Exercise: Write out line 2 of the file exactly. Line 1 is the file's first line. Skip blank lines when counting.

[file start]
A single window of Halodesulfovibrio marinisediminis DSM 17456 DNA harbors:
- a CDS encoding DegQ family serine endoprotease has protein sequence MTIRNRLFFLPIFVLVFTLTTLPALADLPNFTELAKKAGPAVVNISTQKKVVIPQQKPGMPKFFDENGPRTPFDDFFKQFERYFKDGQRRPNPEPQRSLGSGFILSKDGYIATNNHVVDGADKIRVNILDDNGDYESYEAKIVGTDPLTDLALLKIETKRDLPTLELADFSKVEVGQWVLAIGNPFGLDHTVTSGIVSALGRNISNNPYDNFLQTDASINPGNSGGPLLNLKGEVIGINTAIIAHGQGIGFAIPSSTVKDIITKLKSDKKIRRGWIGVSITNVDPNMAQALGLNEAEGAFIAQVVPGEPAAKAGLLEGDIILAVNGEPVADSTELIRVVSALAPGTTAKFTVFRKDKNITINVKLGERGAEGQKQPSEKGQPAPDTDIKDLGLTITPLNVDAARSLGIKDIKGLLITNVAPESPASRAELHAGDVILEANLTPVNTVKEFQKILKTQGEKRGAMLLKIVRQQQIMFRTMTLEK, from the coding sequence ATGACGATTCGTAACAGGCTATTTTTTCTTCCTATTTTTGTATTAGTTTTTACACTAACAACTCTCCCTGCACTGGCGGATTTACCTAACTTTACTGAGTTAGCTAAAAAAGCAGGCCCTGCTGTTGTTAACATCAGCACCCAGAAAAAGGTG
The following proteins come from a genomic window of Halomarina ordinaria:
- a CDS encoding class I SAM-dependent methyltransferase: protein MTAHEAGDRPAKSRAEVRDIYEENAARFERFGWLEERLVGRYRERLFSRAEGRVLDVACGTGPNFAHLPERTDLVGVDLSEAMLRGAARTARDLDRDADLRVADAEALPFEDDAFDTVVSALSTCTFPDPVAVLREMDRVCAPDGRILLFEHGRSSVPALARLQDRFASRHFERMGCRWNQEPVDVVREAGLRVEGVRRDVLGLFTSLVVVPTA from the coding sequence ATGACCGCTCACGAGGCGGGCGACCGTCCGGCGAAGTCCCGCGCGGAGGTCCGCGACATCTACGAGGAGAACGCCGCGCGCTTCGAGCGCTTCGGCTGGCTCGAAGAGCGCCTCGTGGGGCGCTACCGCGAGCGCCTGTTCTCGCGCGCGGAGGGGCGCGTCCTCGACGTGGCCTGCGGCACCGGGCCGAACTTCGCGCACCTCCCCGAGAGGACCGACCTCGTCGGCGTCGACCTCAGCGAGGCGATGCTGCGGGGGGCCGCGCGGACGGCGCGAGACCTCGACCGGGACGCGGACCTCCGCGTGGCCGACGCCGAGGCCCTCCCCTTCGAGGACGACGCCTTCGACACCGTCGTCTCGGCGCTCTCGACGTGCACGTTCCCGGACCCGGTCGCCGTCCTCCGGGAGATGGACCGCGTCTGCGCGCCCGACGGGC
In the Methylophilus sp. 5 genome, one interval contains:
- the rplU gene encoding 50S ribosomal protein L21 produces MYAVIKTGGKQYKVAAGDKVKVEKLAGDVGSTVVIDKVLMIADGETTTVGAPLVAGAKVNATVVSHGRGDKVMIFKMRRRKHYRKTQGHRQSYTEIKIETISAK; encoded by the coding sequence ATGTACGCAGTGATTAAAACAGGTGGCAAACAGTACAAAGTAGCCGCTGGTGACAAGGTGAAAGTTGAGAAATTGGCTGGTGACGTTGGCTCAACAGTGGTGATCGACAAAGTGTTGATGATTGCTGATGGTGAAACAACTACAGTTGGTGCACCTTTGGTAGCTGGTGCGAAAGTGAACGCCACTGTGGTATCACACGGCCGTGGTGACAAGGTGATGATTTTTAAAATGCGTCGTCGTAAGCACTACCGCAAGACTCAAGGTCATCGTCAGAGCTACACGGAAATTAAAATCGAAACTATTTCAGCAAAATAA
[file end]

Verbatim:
- a CDS encoding DegQ family serine endoprotease has protein sequence MTIRNRLFFLPIFVLVFTLTTLPALADLPNFTELAKKAGPAVVNISTQKKVVIPQQKPGMPKFFDENGPRTPFDDFFKQFERYFKDGQRRPNPEPQRSLGSGFILSKDGYIATNNHVVDGADKIRVNILDDNGDYESYEAKIVGTDPLTDLALLKIETKRDLPTLELADFSKVEVGQWVLAIGNPFGLDHTVTSGIVSALGRNISNNPYDNFLQTDASINPGNSGGPLLNLKGEVIGINTAIIAHGQGIGFAIPSSTVKDIITKLKSDKKIRRGWIGVSITNVDPNMAQALGLNEAEGAFIAQVVPGEPAAKAGLLEGDIILAVNGEPVADSTELIRVVSALAPGTTAKFTVFRKDKNITINVKLGERGAEGQKQPSEKGQPAPDTDIKDLGLTITPLNVDAARSLGIKDIKGLLITNVAPESPASRAELHAGDVILEANLTPVNTVKEFQKILKTQGEKRGAMLLKIVRQQQIMFRTMTLEK, from the coding sequence ATGACGATTCGTAACAGGCTATTTTTTCTTCCTATTTTTGTATTAGTTTTTACACTAACAACTCTCCCTGCACTGGCGGATTTACCTAACTTTACTGAGTTAGCTAAAAAAGCAGGCCCTGCTGTTGTTAACATCAGCACCCAGAAAAAGGTG